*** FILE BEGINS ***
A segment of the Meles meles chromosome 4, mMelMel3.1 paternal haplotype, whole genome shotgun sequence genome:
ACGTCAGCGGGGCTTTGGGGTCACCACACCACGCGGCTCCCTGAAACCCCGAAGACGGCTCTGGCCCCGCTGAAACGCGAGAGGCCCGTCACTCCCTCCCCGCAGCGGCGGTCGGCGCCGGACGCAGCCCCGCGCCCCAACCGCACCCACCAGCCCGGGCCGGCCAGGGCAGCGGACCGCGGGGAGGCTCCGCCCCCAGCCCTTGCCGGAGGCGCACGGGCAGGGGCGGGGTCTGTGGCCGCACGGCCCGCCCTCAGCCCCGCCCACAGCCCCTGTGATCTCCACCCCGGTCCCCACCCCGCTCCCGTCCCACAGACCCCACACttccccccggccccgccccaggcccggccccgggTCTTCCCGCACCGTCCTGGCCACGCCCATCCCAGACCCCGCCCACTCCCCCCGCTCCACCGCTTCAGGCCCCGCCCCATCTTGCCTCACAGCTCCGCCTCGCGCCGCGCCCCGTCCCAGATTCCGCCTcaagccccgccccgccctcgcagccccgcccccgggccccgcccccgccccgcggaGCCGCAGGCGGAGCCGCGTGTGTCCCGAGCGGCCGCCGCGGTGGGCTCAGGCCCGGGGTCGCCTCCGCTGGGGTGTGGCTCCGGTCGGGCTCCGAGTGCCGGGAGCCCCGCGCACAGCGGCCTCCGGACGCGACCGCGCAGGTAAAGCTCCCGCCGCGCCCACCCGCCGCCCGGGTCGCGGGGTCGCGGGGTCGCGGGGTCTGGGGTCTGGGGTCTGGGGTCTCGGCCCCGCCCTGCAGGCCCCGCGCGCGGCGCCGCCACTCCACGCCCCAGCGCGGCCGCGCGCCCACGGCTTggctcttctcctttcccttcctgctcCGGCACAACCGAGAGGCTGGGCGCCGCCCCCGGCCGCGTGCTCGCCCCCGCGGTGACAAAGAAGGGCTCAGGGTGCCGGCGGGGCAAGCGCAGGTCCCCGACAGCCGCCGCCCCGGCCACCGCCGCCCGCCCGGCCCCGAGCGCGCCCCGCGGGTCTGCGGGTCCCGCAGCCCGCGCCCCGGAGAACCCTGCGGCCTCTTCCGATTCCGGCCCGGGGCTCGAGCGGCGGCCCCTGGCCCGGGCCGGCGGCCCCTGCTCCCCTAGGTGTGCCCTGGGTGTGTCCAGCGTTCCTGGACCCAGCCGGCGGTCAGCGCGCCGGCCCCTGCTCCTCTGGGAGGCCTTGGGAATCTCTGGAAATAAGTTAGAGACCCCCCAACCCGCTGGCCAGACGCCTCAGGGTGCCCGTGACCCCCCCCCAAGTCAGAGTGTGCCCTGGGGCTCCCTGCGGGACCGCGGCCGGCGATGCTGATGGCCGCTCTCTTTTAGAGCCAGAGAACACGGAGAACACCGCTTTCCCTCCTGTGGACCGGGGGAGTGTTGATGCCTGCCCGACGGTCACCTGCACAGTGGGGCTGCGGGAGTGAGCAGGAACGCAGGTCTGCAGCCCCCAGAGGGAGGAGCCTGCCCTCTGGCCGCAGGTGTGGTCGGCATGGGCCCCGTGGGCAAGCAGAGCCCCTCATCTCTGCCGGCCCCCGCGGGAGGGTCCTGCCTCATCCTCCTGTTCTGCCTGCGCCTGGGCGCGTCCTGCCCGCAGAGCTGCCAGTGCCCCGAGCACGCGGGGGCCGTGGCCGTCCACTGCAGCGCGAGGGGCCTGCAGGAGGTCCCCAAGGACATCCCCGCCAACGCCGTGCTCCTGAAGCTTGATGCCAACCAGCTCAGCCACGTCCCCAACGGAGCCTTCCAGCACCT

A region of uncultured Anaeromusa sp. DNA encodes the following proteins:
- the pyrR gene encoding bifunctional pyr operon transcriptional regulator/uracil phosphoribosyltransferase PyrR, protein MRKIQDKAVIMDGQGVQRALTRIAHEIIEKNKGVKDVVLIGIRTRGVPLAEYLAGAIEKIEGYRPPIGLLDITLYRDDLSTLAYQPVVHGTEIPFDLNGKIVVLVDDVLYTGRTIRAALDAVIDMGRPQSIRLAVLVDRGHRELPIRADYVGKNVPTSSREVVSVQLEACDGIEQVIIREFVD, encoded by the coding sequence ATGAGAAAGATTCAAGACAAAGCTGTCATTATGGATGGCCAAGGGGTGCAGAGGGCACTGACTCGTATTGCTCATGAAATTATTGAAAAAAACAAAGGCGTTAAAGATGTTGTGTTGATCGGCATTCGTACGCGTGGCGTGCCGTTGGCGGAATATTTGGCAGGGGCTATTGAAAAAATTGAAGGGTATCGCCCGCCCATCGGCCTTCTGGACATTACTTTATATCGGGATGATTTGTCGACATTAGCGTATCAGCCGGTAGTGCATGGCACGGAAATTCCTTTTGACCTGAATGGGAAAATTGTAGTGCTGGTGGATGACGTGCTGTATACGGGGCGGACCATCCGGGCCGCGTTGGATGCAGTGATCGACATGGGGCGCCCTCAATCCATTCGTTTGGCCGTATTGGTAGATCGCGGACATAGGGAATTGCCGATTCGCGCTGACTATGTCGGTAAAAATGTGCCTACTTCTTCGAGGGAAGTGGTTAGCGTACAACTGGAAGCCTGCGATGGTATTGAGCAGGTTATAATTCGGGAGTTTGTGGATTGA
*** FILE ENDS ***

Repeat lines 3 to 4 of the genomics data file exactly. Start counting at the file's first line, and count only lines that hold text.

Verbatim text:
A region of uncultured Anaeromusa sp. DNA encodes the following proteins:
- the pyrR gene encoding bifunctional pyr operon transcriptional regulator/uracil phosphoribosyltransferase PyrR, protein MRKIQDKAVIMDGQGVQRALTRIAHEIIEKNKGVKDVVLIGIRTRGVPLAEYLAGAIEKIEGYRPPIGLLDITLYRDDLSTLAYQPVVHGTEIPFDLNGKIVVLVDDVLYTGRTIRAALDAVIDMGRPQSIRLAVLVDRGHRELPIRADYVGKNVPTSSREVVSVQLEACDGIEQVIIREFVD, encoded by the coding sequence ATGAGAAAGATTCAAGACAAAGCTGTCATTATGGATGGCCAAGGGGTGCAGAGGGCACTGACTCGTATTGCTCATGAAATTATTGAAAAAAACAAAGGCGTTAAAGATGTTGTGTTGATCGGCATTCGTACGCGTGGCGTGCCGTTGGCGGAATATTTGGCAGGGGCTATTGAAAAAATTGAAGGGTATCGCCCGCCCATCGGCCTTCTGGACATTACTTTATATCGGGATGATTTGTCGACATTAGCGTATCAGCCGGTAGTGCATGGCACGGAAATTCCTTTTGACCTGAATGGGAAAATTGTAGTGCTGGTGGATGACGTGCTGTATACGGGGCGGACCATCCGGGCCGCGTTGGATGCAGTGATCGACATGGGGCGCCCTCAATCCATTCGTTTGGCCGTATTGGTAGATCGCGGACATAGGGAATTGCCGATTCGCGCTGACTATGTCGGTAAAAATGTGCCTACTTCTTCGAGGGAAGTGGTTAGCGTACAACTGGAAGCCTGCGATGGTATTGAGCAGGTTATAATTCGGGAGTTTGTGGATTGA